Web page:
Ben Mirov on Ben Mirov.
GHOST MACHINE (Caketrain Press; May 2010) by Ben Mirov is 110 pages long. It is composed of 42 individual poems. Many of the poems were composed between 2006 and 2007 in the Mission District of San Francisco, California. The poems in GHOST MACHINE can be best described as collage poems. The poems frequently reuse certain lines, putting them into new contexts. Words like and, or, it and a recur frequently throughout the collection. Pronouns such as I, he, she and they also frequently recur. This repetition of words and sentences contributes to the sense that these poems are pretty boring. Very little seems to happen in individual poems and throughout the course of the collection. Many parts of the book seem to encapsulate moments where very little to absolutely nothing occurs. Here is a selection of some of the most boring sentences in the book:
1.) I was buying broccoli.
2.) I’m sleeping on a couch.
3.) I switch cheese steak for burrito and feel the same.
4.) My ideas are boring.
5.) I switch Hot Lesbian Sandwich for Elements Taken From Trees.
6.) I look at a plastic bottle.
7.) We find a boring lake.
8.) My penis looks at a table
9.) They have office-sex.
10.) I hang around on someone else’s couch.
Many of the sentences in GHOST MACHINE are about a young, occasionally unemployed male who spends most of his time making poor life decisions, in bad relationships, at bars or parks or asleep. The narrator in these poems seems like an undesirable individual who lacks a strong sense of ethics. The narrator in GHOST MACHINE can best be described as passive, emotionally ambivalent, under the influence of illegal narcotics, horny, lonely, confused or all of the above. Many of the sentences encapsulate moments of extreme ephemerality. Some of the sentences contain typos and or make very little sense. A large number of the sentences seem detached from reality. At times the book seems to contain a linear narrative, but mostly the narrative threads don’t go anywhere. Here is a list of places it would be good to read GHOST MACHINE:
1.) 2007, Hush Hush Bar, San Francisco, CA (14th and Gurrero)
3.) 2079: San Angeles, People’s Republic of California
4.) riding the “porcelain tractor”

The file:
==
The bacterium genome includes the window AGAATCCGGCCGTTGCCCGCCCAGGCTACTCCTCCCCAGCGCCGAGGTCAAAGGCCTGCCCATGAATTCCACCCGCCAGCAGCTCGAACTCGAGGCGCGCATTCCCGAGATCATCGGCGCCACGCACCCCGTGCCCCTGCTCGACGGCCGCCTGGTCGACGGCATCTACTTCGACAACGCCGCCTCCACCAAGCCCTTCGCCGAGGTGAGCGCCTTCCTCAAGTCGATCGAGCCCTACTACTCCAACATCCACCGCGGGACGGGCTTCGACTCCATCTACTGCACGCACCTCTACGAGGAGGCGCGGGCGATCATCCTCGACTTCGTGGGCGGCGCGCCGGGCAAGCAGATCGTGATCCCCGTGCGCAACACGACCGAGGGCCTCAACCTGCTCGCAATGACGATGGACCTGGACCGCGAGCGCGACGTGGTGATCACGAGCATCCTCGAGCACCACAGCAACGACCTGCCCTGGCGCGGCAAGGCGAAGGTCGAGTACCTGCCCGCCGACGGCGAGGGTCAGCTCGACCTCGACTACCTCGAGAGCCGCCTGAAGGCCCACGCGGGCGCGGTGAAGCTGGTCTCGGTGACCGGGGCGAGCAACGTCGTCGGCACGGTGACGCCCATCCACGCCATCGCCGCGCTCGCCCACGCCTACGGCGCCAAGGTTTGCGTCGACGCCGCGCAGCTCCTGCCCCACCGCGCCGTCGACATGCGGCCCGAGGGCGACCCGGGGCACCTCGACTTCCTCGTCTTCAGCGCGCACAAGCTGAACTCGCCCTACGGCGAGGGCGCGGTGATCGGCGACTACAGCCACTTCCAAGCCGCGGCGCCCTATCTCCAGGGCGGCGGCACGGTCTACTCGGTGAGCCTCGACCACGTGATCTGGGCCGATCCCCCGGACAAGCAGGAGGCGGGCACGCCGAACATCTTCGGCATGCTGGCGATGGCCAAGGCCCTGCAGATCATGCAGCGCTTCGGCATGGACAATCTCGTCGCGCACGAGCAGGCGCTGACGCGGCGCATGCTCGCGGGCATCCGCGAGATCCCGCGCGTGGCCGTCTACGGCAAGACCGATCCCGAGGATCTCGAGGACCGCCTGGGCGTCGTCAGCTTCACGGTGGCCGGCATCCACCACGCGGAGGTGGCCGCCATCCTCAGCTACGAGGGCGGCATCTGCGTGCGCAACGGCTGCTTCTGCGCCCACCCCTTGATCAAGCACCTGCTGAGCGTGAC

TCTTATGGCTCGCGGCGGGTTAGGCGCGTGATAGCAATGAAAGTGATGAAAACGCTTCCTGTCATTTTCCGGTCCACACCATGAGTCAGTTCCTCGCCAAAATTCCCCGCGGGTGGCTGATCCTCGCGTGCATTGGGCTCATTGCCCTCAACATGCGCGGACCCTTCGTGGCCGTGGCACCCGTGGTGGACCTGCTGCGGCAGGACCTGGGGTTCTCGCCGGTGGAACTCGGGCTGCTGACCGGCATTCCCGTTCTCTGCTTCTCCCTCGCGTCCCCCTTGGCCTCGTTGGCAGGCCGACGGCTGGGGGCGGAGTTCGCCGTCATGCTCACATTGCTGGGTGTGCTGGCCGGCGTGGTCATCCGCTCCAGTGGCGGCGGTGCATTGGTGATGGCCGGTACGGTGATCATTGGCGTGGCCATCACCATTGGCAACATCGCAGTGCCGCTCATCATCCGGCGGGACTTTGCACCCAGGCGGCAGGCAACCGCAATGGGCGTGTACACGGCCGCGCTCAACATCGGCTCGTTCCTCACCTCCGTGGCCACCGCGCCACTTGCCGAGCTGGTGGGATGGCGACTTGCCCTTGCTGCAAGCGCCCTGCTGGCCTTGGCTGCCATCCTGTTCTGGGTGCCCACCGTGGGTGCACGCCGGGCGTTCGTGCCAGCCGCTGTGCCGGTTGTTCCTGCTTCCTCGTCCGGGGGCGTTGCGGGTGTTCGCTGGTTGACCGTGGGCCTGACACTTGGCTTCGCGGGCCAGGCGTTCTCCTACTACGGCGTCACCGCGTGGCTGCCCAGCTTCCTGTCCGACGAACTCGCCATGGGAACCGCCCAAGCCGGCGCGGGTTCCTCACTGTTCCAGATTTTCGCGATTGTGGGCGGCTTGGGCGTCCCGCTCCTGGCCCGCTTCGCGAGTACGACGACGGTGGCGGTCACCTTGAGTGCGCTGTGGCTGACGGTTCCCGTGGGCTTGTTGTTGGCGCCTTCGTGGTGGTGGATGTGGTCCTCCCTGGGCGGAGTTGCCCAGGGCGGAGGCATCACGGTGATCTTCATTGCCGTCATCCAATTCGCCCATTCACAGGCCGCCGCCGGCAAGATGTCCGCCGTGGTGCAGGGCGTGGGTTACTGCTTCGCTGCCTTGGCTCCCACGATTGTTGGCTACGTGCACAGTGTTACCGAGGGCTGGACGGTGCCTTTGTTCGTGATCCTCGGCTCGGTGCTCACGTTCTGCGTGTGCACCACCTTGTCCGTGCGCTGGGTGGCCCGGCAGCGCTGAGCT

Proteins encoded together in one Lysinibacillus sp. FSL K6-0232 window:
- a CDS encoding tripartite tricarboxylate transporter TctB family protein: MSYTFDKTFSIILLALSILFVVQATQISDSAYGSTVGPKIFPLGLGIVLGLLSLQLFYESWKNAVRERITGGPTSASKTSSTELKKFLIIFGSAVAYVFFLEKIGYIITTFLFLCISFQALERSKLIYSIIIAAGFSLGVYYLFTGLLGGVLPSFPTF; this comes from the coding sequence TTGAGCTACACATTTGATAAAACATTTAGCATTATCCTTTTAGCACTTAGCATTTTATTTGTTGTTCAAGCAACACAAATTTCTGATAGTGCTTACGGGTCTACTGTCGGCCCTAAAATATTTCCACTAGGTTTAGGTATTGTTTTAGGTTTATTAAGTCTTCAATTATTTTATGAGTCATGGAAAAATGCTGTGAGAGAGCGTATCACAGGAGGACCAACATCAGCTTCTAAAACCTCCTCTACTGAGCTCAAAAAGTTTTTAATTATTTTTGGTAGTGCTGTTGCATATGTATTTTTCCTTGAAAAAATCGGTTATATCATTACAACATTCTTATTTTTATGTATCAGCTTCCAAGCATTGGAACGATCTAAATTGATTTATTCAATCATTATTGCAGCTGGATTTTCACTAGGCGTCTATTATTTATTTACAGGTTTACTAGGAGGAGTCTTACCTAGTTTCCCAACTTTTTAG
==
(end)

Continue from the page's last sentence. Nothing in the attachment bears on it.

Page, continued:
5.) kitchen floor
6.) in bed, fully clothed, 2-4pm
7.) shower, fully clothed, crying
8.) next to refrigerator, naked, crying
9.) street corner, invisible, crying
10.) next to Ben Mirov, naked, in a loud high pitched falsetto
After reading this book somewhere between 200 or 300 times, I believe it is fatally flawed. Many of the poems seem content to be total failures. It seems like the only thing GHOST MACHINE succeeds at is failing. Here is a list of things you can do with your copy of GHOST MACHINE, besides reading it:
1.) Inadequate Halloween Mask
2.) short-range frisbee
4.) sandwich pedestal
5.) time machine
6.) mobius strip
7.) Valentine’s Day gift for loved one.
8.) Mother’s Day gift.
9.) 7 Habits of Highly Ineffective People
As a work of literature, GHOST MACHINE will probably never be considered “an eternal classic.” It will probably never be mentioned in the same sentence as works of literature such as The Selected Poems of W.H. Auden, or that one poem by Edgar Allen Poe about the bird. If this book ever becomes a well-regarded piece of literature, it will probably happen sometime in the future, like the year 2060. Someone, probably a disillusioned grad student, will find a copy of GHOST MACHINE in the dollar bin at a used bookstore and attempt to write his or her thesis on it. The thesis will receive a B minus, but because of the obscurity of the book, the grad student’s peers will embrace it as a lost classic. Consequently, they will write many posts about it on various literature blogs and futuristic media outlets, thereby rescuing GHOST MACHINE from total obscurity and improving their credibility amongst small select groups of their peers. GHOST MACHINE will go on to determine the course of American Poetry for about two or three weeks, but the author, Ben Mirov won’t care because he will have spent his entire life working as an adjunct English professor in downtown Brooklyn or he will have moved to Chico, California to raise llamas and die alone.